“Ethics in Image Manipulation” by Carlson, DeLevie and Oliva

  • ©Kathryn Carlson, Brian DeLevie, and Aude Oliva



Entry Number: 04


    Ethics in Image Manipulation



    For a very small investment, anyone can access the tools required to make significant yet undetectable changes to photographs and other images. The SIGGRAPH community can take much of the credit for this amazing progress. Should we also take the responsibility? Should SIGGRAPH get more involved in public policy?

    Some recent examples of significant unethical applications:

    * During the OJ Simpson investigation, both Time and Newsweek ran Simpson’s mug shot on their covers, in the same week. But Time doctored the photo to make Mr. Simpson look darker, blurrier, and more sinister.

    * In 2004, the Bush presidential campaign admitted that it digitally duplicated soldiers to change the appearance of a campaign-event photo.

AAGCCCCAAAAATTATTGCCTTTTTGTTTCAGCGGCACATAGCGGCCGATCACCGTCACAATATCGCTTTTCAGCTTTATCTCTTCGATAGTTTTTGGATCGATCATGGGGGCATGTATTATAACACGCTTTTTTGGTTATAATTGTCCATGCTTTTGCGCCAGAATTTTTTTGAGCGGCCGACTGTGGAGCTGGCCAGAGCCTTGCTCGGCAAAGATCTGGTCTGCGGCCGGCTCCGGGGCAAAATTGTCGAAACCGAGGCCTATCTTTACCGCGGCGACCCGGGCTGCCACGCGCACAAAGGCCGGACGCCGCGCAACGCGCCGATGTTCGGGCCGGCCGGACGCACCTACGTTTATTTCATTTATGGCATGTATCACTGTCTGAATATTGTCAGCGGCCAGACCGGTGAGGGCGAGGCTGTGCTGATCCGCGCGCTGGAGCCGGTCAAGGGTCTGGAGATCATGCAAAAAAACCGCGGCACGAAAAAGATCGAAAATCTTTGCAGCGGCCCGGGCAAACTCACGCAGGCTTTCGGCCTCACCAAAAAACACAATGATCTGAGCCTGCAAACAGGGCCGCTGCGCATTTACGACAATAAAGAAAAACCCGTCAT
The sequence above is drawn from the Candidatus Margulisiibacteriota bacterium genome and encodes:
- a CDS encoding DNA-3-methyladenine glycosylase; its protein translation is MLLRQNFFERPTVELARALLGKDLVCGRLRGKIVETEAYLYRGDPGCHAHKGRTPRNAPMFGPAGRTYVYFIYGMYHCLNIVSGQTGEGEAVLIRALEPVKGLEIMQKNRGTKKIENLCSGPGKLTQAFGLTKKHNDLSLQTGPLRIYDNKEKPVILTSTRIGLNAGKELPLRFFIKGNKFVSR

* During the 2000 New Year’s Eve celebration, CBS digitally replaced the NBC logo on the Times Square Jumbotron with their own logo.

    Image manipulation is essential in the visual effects industry, but it is discouraged in research and journalism. And there are many gray areas. When is image manipulation appropriate? How should the SIGGRAPH community respond to unethical applications of what we have created? Where do we draw the line, and should we draw it? How do we teach these ethics to our students


ACM Digital Library Publication:

Overview Page: